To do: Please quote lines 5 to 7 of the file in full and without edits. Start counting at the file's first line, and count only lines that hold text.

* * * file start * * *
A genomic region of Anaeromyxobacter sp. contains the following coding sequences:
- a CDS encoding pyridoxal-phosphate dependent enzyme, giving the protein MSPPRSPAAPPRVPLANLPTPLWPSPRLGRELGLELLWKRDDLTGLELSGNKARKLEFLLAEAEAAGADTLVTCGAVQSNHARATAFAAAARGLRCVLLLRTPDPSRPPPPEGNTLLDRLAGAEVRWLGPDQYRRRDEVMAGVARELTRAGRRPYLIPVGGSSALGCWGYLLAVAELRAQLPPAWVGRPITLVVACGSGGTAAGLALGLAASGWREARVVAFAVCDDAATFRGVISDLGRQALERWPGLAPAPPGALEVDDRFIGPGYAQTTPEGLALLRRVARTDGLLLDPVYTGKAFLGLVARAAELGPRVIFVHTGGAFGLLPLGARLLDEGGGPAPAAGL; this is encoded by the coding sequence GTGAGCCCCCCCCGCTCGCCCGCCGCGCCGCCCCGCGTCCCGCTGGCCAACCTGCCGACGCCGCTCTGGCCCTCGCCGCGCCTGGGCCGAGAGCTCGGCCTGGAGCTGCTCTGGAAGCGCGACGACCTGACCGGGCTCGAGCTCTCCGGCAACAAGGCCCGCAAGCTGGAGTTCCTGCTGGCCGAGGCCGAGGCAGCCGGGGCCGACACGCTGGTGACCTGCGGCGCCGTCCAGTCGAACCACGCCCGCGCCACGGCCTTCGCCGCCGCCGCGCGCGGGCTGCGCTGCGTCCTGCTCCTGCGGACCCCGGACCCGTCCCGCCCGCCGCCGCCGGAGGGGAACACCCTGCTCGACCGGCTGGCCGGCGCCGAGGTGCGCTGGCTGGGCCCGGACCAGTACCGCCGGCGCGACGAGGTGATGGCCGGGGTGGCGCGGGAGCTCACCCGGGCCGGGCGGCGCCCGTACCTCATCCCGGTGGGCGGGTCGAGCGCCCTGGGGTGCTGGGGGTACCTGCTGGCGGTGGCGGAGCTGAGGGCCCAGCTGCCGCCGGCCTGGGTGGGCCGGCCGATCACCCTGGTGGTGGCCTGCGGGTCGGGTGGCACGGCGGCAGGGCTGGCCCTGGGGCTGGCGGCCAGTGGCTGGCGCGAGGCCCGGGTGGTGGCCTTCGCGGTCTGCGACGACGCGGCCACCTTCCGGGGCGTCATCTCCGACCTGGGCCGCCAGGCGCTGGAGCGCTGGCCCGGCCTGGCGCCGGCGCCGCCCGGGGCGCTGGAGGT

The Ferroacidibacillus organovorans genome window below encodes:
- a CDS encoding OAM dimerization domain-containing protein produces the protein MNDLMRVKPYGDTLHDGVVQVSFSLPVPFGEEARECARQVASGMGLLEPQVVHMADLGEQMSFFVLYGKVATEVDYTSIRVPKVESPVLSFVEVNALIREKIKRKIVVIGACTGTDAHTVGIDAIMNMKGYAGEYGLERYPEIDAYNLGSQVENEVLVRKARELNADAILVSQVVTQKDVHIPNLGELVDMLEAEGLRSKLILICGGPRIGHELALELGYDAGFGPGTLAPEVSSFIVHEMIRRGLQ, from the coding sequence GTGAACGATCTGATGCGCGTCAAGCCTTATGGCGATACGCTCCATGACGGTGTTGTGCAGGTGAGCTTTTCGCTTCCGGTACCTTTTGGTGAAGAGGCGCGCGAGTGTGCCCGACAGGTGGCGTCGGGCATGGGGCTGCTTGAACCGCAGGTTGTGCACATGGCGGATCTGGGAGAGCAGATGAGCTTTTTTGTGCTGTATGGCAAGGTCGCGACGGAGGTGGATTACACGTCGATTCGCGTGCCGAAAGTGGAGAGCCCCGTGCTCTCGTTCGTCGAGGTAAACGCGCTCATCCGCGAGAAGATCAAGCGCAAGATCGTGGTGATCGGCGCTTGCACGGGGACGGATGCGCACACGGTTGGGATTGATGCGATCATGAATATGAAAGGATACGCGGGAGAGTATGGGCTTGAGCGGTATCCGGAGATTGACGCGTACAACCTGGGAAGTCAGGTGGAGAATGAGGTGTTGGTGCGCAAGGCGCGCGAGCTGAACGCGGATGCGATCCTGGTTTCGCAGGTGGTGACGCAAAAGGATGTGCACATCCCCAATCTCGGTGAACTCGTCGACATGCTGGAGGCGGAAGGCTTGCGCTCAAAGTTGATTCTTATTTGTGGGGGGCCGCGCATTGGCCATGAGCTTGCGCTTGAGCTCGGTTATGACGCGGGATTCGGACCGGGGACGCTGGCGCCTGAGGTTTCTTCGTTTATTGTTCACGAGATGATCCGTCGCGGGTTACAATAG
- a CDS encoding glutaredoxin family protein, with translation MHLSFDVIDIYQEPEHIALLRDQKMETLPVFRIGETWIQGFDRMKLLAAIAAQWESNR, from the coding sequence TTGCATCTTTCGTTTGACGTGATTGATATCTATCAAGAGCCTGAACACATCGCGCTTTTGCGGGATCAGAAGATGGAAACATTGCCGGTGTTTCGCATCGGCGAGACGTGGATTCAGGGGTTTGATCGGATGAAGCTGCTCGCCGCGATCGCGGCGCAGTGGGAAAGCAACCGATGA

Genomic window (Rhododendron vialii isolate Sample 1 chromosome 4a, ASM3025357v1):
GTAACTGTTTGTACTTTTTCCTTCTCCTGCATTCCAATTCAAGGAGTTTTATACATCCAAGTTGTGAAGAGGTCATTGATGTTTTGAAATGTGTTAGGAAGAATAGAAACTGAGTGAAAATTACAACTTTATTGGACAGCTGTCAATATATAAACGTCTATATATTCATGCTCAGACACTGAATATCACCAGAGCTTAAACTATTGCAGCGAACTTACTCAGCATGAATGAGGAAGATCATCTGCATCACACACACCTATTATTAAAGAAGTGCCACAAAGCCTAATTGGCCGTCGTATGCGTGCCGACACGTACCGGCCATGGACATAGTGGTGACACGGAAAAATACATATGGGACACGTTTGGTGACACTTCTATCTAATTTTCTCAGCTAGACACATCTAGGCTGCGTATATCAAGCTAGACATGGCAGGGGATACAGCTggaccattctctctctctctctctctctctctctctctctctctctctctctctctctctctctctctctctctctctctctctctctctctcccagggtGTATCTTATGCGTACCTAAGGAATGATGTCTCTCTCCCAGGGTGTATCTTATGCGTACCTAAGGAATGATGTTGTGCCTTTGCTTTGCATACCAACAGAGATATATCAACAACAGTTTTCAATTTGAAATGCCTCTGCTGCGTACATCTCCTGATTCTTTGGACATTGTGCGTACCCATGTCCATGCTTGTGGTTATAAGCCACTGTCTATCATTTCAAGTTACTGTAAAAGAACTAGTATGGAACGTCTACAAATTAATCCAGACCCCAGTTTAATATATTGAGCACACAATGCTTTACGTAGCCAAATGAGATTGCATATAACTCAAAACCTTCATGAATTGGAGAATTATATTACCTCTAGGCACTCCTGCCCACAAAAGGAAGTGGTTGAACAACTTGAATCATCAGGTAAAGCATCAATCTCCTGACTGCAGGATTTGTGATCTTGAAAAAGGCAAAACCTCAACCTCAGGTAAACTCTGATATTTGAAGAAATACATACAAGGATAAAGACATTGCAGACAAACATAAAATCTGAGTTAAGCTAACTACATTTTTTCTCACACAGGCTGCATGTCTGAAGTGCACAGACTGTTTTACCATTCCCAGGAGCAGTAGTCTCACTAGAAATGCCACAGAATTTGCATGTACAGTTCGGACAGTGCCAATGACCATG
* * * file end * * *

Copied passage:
- a CDS encoding glutaredoxin family protein, with translation MHLSFDVIDIYQEPEHIALLRDQKMETLPVFRIGETWIQGFDRMKLLAAIAAQWESNR, from the coding sequence TTGCATCTTTCGTTTGACGTGATTGATATCTATCAAGAGCCTGAACACATCGCGCTTTTGCGGGATCAGAAGATGGAAACATTGCCGGTGTTTCGCATCGGCGAGACGTGGATTCAGGGGTTTGATCGGATGAAGCTGCTCGCCGCGATCGCGGCGCAGTGGGAAAGCAACCGATGA

Genomic window (Rhododendron vialii isolate Sample 1 chromosome 4a, ASM3025357v1):
GTAACTGTTTGTACTTTTTCCTTCTCCTGCATTCCAATTCAAGGAGTTTTATACATCCAAGTTGTGAAGAGGTCATTGATGTTTTGAAATGTGTTAGGAAGAATAGAAACTGAGTGAAAATTACAACTTTATTGGACAGCTGTCAATATATAAACGTCTATATATTCATGCTCAGACACTGAATATCACCAGAGCTTAAACTATTGCAGCGAACTTACTCAGCATGAATGAGGAAGATCATCTGCATCACACACACCTATTATTAAAGAAGTGCCACAAAGCCTAATTGGCCGTCGTATGCGTGCCGACACGTACCGGCCATGGACATAGTGGTGACACGGAAAAATACATATGGGACACGTTTGGTGACACTTCTATCTAATTTTCTCAGCTAGACACATCTAGGCTGCGTATATCAAGCTAGACATGGCAGGGGATACAGCTggaccattctctctctctctctctctctctctctctctctctctctctctctctctctctctctctctctctctctctctctctctctctctcccagggtGTATCTTATGCGTACCTAAGGAATGATGTCTCTCTCCCAGGGTGTATCTTATGCGTACCTAAGGAATGATGTTGTGCCTTTGCTTTGCATACCAACAGAGATATATCAACAACAGTTTTCAATTTGAAATGCCTCTGCTGCGTACATCTCCTGATTCTTTGGACATTGTGCGTACCCATGTCCATGCTTGTGGTTATAAGCCACTGTCTATCATTTCAAGTTACTGTAAAAGAACTAGTATGGAACGTCTACAAATTAATCCAGACCCCAGTTTAATATATTGAGCACACAATGCTTTACGTAGCCAAATGAGATTGCATATAACTCAAAACCTTCATGAATTGGAGAATTATATTACCTCTAGGCACTCCTGCCCACAAAAGGAAGTGGTTGAACAACTTGAATCATCAGGTAAAGCATCAATCTCCTGACTGCAGGATTTGTGATCTTGAAAAAGGCAAAACCTCAACCTCAGGTAAACTCTGATATTTGAAGAAATACATACAAGGATAAAGACATTGCAGACAAACATAAAATCTGAGTTAAGCTAACTACATTTTTTCTCACACAGGCTGCATGTCTGAAGTGCACAGACTGTTTTACCATTCCCAGGAGCAGTAGTCTCACTAGAAATGCCACAGAATTTGCATGTACAGTTCGGACAGTGCCAATGACCATG